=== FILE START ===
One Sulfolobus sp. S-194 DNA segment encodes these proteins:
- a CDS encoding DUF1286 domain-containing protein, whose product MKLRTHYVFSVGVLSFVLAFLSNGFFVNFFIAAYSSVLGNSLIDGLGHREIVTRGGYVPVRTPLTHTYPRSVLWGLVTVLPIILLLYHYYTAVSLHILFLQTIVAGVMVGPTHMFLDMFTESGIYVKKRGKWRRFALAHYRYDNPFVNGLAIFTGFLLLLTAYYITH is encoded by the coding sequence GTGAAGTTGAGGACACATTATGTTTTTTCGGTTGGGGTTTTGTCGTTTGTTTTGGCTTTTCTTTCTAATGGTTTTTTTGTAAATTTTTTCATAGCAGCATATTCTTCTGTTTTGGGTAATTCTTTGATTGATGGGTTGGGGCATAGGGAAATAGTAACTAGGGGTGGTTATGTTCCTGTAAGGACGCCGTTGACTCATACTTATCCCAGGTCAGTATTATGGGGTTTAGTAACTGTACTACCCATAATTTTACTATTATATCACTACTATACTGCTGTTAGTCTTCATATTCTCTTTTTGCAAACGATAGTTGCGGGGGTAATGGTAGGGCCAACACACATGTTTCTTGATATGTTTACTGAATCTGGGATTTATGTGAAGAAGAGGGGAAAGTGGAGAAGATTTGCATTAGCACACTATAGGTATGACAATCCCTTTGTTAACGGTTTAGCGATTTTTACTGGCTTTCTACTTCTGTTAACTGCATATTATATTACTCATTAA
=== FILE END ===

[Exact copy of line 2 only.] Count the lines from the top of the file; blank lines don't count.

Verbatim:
- a CDS encoding DUF1286 domain-containing protein, whose product MKLRTHYVFSVGVLSFVLAFLSNGFFVNFFIAAYSSVLGNSLIDGLGHREIVTRGGYVPVRTPLTHTYPRSVLWGLVTVLPIILLLYHYYTAVSLHILFLQTIVAGVMVGPTHMFLDMFTESGIYVKKRGKWRRFALAHYRYDNPFVNGLAIFTGFLLLLTAYYITH is encoded by the coding sequence GTGAAGTTGAGGACACATTATGTTTTTTCGGTTGGGGTTTTGTCGTTTGTTTTGGCTTTTCTTTCTAATGGTTTTTTTGTAAATTTTTTCATAGCAGCATATTCTTCTGTTTTGGGTAATTCTTTGATTGATGGGTTGGGGCATAGGGAAATAGTAACTAGGGGTGGTTATGTTCCTGTAAGGACGCCGTTGACTCATACTTATCCCAGGTCAGTATTATGGGGTTTAGTAACTGTACTACCCATAATTTTACTATTATATCACTACTATACTGCTGTTAGTCTTCATATTCTCTTTTTGCAAACGATAGTTGCGGGGGTAATGGTAGGGCCAACACACATGTTTCTTGATATGTTTACTGAATCTGGGATTTATGTGAAGAAGAGGGGAAAGTGGAGAAGATTTGCATTAGCACACTATAGGTATGACAATCCCTTTGTTAACGGTTTAGCGATTTTTACTGGCTTTCTACTTCTGTTAACTGCATATTATATTACTCATTAA